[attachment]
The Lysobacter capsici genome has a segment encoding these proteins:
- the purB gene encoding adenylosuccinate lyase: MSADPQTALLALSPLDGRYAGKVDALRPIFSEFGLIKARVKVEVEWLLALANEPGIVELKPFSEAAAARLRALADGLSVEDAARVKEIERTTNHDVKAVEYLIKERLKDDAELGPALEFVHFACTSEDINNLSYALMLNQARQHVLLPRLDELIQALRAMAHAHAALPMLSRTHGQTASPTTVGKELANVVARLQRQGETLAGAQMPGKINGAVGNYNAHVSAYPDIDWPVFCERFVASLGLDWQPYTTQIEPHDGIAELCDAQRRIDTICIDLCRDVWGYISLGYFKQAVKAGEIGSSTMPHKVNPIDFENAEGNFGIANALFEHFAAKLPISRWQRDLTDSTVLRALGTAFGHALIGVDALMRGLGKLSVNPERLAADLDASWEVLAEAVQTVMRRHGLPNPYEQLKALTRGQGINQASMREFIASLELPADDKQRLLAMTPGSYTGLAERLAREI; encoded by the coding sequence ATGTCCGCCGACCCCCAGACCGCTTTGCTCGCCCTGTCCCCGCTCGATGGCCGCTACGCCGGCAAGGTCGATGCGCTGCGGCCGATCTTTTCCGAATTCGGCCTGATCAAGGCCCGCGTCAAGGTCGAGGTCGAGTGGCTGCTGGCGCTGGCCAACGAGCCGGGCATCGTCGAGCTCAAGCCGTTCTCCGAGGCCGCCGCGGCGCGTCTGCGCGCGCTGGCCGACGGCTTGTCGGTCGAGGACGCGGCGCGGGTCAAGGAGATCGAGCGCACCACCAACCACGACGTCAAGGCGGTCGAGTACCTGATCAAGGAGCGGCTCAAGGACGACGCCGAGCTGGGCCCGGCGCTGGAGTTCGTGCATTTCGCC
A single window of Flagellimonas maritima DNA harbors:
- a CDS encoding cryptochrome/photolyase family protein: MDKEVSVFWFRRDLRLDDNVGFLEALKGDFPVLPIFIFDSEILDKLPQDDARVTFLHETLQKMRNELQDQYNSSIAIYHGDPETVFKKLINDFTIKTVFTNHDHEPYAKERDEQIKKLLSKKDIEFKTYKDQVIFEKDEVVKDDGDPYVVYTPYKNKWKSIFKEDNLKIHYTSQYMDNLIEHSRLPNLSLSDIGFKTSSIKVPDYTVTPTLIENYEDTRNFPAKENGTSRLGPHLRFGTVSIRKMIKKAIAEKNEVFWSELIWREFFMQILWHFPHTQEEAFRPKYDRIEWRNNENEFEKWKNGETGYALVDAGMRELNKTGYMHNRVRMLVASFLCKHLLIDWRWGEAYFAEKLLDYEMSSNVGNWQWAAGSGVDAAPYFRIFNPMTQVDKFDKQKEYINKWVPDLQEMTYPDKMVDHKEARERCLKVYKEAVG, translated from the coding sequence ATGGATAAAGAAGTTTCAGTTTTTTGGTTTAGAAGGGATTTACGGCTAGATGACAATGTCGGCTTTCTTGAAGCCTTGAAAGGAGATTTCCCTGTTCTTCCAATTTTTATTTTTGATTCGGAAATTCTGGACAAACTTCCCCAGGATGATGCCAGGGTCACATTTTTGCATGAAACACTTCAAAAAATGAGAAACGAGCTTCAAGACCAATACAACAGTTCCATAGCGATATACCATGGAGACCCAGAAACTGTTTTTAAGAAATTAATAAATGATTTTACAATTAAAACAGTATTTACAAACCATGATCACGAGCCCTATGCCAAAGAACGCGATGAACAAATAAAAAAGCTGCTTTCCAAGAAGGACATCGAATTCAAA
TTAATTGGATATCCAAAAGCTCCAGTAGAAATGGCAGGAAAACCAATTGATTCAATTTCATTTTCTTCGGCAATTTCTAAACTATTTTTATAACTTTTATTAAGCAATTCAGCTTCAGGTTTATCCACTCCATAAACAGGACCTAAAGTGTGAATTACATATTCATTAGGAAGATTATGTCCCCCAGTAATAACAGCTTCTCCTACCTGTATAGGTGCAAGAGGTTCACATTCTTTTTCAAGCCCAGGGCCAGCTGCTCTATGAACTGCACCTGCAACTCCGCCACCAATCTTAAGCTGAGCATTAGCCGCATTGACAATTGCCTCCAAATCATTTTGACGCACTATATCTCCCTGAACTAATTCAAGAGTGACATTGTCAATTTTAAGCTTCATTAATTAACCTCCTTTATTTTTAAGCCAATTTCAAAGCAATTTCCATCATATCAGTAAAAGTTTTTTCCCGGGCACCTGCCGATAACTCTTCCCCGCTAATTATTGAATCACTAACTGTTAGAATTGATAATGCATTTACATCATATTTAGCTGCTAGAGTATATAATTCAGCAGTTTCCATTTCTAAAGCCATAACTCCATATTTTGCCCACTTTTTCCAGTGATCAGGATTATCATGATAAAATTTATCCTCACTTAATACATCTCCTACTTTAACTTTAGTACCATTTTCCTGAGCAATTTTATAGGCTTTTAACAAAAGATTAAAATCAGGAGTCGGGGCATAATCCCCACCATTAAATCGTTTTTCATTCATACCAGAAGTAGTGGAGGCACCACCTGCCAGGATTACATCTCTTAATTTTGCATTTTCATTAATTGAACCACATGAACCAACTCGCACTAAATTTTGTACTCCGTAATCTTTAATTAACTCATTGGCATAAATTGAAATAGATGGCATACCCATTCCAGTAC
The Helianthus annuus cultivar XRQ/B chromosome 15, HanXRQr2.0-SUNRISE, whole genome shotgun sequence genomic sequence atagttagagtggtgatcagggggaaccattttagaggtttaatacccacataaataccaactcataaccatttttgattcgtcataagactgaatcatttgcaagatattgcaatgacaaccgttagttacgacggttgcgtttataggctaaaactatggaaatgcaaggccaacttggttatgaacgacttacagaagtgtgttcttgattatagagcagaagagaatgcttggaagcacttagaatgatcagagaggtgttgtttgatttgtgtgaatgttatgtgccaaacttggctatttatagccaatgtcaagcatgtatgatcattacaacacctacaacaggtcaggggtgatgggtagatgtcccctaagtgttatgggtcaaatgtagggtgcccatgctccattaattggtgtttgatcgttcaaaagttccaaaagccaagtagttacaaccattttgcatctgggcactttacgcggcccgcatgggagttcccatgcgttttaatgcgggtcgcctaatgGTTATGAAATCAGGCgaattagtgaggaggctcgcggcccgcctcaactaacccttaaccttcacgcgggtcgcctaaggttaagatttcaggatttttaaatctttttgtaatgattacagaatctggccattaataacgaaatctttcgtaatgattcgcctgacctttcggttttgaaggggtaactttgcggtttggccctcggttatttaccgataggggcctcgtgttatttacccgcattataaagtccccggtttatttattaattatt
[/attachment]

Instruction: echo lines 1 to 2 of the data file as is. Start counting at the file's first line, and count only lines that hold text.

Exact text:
The Lysobacter capsici genome has a segment encoding these proteins:
- the purB gene encoding adenylosuccinate lyase: MSADPQTALLALSPLDGRYAGKVDALRPIFSEFGLIKARVKVEVEWLLALANEPGIVELKPFSEAAAARLRALADGLSVEDAARVKEIERTTNHDVKAVEYLIKERLKDDAELGPALEFVHFACTSEDINNLSYALMLNQARQHVLLPRLDELIQALRAMAHAHAALPMLSRTHGQTASPTTVGKELANVVARLQRQGETLAGAQMPGKINGAVGNYNAHVSAYPDIDWPVFCERFVASLGLDWQPYTTQIEPHDGIAELCDAQRRIDTICIDLCRDVWGYISLGYFKQAVKAGEIGSSTMPHKVNPIDFENAEGNFGIANALFEHFAAKLPISRWQRDLTDSTVLRALGTAFGHALIGVDALMRGLGKLSVNPERLAADLDASWEVLAEAVQTVMRRHGLPNPYEQLKALTRGQGINQASMREFIASLELPADDKQRLLAMTPGSYTGLAERLAREI; encoded by the coding sequence ATGTCCGCCGACCCCCAGACCGCTTTGCTCGCCCTGTCCCCGCTCGATGGCCGCTACGCCGGCAAGGTCGATGCGCTGCGGCCGATCTTTTCCGAATTCGGCCTGATCAAGGCCCGCGTCAAGGTCGAGGTCGAGTGGCTGCTGGCGCTGGCCAACGAGCCGGGCATCGTCGAGCTCAAGCCGTTCTCCGAGGCCGCCGCGGCGCGTCTGCGCGCGCTGGCCGACGGCTTGTCGGTCGAGGACGCGGCGCGGGTCAAGGAGATCGAGCGCACCACCAACCACGACGTCAAGGCGGTCGAGTACCTGATCAAGGAGCGGCTCAAGGACGACGCCGAGCTGGGCCCGGCGCTGGAGTTCGTGCATTTCGCC